5. Sloth: Classically defined, sloth is lethargy stemming from a sense of hopelessness. Viewing our nation and the world as an irreparable disaster, where our exhortations, prayers, votes and labors will not produce any temporal fruit, leaves one with all the fervor of a normal guy who’s forced to French kiss his sister. If you’re wondering why your flock is so apathetic, Pastor Eeyore, ask yourself if you have stolen the earthly hope that their valiant efforts can actually prevail in time and not just in eternity.
6. They don’t want to lose their tax-exempt status: Many pastors, priests and parishioners have been cowed into inactivity by the threatened loss of their tax-exempt status if they say anything remotely political. This can make pastors who don’t, or won’t, get good legal advice about as politically active as Howard Hughes was during the flu season.
7. They bathe in paltry pietism: Pastors avoid politics because such concerns are “unspiritual,” and their focus is on the “spirit world.” Yes, to such imbalanced ministers, political affairs are seen as “temporal and carnal,” and since they trade in the “eternal and spiritual,” such “worldly” issues get nada.
This bunch is primarily into heavenly emotions and personal Bible study, and they stay safely tucked away from society and its complicated issues. How sweet. They forget that they are commanded to be seriously engaged with our culture or fall into the worthless manure category Christ warned them of (Mt. 5.13). Snap.
8. They have bought into the Taliban comparison: Pastors have muffled their political/cultural voices because they fear being lumped in with Islam by the politically-correct thought police. The correlation made between Christians’ non-violent attempts at policy persuasion and the Taliban’s kill-you-in-your-sleep campaigns is nothing more than pure, uncut crapola.
9. They can’t say “no” to minutiae: Some ministers can’t get involved in studying or speaking out regarding pressing issues simply because of the ten tons of junk they are forced to field within their congregations. Spending time wet nursing 30-year-olds without a life and being bogged down in committee meetings over which shade of pink paint should be used for the women’s ministerial wing of their church, ministers are lucky if they get to study the Bible nowadays—much less anything else.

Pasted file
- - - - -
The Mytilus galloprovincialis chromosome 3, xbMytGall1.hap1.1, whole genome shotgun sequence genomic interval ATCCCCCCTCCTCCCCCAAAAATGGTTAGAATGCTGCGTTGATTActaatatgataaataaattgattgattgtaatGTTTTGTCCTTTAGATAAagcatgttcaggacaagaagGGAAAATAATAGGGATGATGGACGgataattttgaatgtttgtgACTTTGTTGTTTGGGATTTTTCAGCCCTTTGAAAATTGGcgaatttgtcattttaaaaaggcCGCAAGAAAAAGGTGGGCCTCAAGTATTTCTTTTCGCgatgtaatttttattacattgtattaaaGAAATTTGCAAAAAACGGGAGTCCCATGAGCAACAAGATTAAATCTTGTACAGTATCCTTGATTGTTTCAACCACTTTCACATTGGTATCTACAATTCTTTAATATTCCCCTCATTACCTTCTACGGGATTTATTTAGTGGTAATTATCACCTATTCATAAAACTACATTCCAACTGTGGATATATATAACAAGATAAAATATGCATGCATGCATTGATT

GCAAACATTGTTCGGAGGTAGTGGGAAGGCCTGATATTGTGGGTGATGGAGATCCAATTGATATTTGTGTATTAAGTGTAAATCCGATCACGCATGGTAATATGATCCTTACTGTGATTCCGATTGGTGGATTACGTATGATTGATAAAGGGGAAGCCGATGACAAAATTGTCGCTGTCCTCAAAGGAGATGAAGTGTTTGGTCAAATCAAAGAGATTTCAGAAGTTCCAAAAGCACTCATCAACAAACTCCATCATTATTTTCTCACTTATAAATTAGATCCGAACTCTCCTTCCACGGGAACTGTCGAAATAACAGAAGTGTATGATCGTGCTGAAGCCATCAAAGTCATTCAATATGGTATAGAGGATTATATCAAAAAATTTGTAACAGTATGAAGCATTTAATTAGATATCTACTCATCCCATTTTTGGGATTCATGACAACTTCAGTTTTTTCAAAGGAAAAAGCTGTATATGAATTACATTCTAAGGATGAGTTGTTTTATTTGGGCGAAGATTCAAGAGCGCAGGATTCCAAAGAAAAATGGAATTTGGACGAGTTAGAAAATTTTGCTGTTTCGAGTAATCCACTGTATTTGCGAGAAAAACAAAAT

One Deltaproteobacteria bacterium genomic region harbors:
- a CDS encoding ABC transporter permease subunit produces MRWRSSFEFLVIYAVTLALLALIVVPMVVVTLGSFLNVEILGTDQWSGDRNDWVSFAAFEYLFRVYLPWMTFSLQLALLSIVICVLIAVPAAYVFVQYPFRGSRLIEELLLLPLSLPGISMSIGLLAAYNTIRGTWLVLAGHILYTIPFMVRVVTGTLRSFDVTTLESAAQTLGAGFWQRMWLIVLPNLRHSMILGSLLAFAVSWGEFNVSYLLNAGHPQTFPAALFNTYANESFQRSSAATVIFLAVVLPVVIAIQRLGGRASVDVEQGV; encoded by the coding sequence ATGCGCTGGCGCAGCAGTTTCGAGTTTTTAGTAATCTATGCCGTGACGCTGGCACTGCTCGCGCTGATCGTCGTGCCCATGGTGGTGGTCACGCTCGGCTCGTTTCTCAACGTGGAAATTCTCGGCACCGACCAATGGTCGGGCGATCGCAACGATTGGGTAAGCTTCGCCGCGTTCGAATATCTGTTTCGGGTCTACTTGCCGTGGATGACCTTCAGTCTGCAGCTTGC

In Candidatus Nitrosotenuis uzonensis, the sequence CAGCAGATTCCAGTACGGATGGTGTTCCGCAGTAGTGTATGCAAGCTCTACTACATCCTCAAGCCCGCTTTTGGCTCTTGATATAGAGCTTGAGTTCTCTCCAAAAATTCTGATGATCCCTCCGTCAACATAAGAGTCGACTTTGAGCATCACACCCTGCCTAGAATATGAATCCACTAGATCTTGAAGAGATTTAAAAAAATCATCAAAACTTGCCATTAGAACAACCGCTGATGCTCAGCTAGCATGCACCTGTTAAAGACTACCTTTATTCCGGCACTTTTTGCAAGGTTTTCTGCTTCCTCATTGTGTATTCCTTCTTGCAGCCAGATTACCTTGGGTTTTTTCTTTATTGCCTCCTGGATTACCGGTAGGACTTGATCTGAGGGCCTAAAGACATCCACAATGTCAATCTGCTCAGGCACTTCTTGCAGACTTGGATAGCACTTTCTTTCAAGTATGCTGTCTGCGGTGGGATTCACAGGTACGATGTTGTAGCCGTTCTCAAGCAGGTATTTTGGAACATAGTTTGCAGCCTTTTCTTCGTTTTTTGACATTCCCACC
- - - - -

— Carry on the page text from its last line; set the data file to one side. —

10. They like the money: The creepy thing about a lot of ministers is their unwillingness to give political or cultural offense when offense is needed, simply because taking a biblical stand on a political issue might cost them their mega-church, which means their seven homes, their Bentley and their private jet. Oh well, what do you expect? Christ had His Judas, and evangelicalism has its money loving hookers.
If the ministers within the good old US of A would crucify their fear of man, get solidly briefed regarding the chief political issues, not sweat necessary division, not get caught up in last days madness, maintain their hope for tomorrow, understand their liberties under God and our Constitution, not become so heavenly minded that they’re no earthly good, focus on the majors and blow off bowing to cash instead of convictions, then maybe . . . just maybe . . . we will see their righteous influence cause our nation to take the needed sharp turn away from the secularist progressives’ speedily approaching putrid pit.